Luisa Fernanda Corredor Arias [1], Jenna Samara Luligo Espinal [2], Jose Ignacio Moncayo Ortiz [2], Jorge Javier Santacruz Ibarra [3], Adalucy Alvarez Aldana [3]

[1] Montana State University. Montana USA.

[2] Centro de Biologia Molecular y Biotecnologia. Facultad de Ciencias de la Salud Universidad Tecnologica de Pereira, Pereira, Colombia.

[3] Facultad de Ciencias de la Salud. Universidad Tecnologica de Pereira, Pereira, Colombia.

Corresponding author:

Jose Ignacio Moncayo Ortiz. MSc. Microbiologia. Universidad Tecnologica de Pereira, Facultad de Ciencias de la Salud. La julita, Apartado Aereo 097.

Telefono: 57-6-3215393 extension 15. Fax: 57-6-3215393 extension 12.

Pereira, Risaralda, Colombia. E-mail: jimo@utp.edu.co
Table 1. Primers, nucleotide sequence and the size of PCR amplification
products.

Gene    Primer sequence (5'- 3')          Size   Reference
                                          (bp)

sea     GGT TAT CAA TGT GCG GGT GG        102       24
        CGG CAC TTT TTT CTC TTC GG
seb     GTA TGG TGG TGT AAC TGA GC        164       24
        CCA AAT AGT GAC GAG TTA GG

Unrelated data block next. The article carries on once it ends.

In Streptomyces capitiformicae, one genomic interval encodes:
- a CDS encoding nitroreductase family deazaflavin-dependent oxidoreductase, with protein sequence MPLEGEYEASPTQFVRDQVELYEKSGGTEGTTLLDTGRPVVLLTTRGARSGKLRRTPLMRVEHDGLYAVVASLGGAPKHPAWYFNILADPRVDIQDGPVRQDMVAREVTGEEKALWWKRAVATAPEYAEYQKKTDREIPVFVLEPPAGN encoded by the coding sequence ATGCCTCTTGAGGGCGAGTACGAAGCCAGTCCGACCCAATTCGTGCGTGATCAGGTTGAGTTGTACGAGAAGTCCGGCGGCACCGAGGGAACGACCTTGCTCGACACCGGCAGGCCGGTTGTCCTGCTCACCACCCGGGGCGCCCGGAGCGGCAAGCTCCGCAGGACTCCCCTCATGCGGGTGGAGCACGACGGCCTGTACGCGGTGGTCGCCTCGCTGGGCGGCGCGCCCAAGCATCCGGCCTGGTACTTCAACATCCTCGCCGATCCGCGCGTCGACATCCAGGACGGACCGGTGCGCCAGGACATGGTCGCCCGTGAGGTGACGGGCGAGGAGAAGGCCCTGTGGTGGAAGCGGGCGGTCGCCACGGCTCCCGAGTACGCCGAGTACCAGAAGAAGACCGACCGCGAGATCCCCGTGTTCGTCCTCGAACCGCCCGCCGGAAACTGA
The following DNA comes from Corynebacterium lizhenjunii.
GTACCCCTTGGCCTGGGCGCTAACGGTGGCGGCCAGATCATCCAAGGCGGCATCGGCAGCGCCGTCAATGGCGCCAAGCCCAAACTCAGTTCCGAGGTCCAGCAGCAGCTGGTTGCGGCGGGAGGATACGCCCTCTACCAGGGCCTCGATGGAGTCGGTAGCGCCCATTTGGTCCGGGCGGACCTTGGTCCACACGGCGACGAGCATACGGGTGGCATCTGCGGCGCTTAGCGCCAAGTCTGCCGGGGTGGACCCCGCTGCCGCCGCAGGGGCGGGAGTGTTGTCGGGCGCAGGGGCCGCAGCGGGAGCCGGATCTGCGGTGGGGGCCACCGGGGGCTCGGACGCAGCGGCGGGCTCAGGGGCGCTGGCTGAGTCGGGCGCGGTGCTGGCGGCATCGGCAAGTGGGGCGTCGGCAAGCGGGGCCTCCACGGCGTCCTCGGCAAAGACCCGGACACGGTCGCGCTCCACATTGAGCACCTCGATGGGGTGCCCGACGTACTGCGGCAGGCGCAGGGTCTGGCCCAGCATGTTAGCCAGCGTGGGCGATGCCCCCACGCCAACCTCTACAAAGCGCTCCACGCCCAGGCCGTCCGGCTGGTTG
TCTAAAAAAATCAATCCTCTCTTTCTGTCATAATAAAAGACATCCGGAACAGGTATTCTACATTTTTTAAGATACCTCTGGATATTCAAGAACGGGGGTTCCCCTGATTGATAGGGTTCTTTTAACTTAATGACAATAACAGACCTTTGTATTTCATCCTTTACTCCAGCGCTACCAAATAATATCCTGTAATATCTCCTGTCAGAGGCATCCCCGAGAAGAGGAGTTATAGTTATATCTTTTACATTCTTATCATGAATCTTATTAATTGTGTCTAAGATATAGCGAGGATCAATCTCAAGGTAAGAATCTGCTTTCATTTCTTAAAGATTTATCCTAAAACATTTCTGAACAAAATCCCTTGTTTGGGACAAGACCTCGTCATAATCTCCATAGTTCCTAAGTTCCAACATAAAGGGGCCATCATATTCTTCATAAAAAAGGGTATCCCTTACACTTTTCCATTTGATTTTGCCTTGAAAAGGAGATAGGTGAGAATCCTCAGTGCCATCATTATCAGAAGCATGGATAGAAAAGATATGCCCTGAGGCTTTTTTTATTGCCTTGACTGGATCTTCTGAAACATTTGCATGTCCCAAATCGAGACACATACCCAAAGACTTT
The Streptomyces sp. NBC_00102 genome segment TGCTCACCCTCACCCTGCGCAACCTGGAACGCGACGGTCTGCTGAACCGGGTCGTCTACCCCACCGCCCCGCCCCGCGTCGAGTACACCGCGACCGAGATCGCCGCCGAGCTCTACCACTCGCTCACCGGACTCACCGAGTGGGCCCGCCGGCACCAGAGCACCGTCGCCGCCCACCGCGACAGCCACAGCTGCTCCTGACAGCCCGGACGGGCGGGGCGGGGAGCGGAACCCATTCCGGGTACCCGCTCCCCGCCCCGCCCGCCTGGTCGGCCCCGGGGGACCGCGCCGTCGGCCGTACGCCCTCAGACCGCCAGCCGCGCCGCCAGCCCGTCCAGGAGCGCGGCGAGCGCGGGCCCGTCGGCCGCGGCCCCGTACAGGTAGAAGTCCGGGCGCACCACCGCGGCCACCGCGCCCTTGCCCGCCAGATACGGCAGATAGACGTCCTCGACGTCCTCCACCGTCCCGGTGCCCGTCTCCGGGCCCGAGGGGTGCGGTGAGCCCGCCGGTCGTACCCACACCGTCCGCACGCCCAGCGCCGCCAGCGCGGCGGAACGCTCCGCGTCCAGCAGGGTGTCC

sec     AGA TGA AGT AGT TGA TGT GTA TGG   451       24
        CAC ACT TTT AGA ATC AAC CG
sed     CCA ATA ATA GGA GAA AAT AAA AG    278       24
        ATT GGT ATT TTT TTT CGT TC
see     AGG TTT TTT CAC AGG TCA TCC       209       24
        CTT TTT TTT CTT CGG TCA ATC
tst     ACC CCT GTT CCC TTA TCA TC        326       24
        TTT TCA GTA TTT GTA ACG CC
eta     GCA GGT GTT GAT TTA GCA TT         93       24
        AGA TGT CCC TAT TTT TGC TG
etb     ACA AGC AAA AGA ATA CAG CG        226       24
        GTT TTT GGC TGC TTC TCT TG
etd     AAC TAT CAT GTA TCA AGG           376       18
        CAG AAT TTC CCG ACT CAG
seg     AAGTAGACATTTTTGGCGTTCC            287       25
        AGAACCATCAAACTCGTATAGC
seh     GTCTATATGGAGGTACAACACT            213       25
        GACCTTTACTTATTTCGCTGTC
sei     GGTGATATTGGTGTAGGTAAC             454       25
        ATCCATATTCTTTGCCTTTACCAG
sej     ATAGCATCAGAACTGTTGTTCCG           152       25
        CTTTCTGAATTTTACCACCAAAGG
sek     TAGGTGTCTCTAATAATGCCA             293       25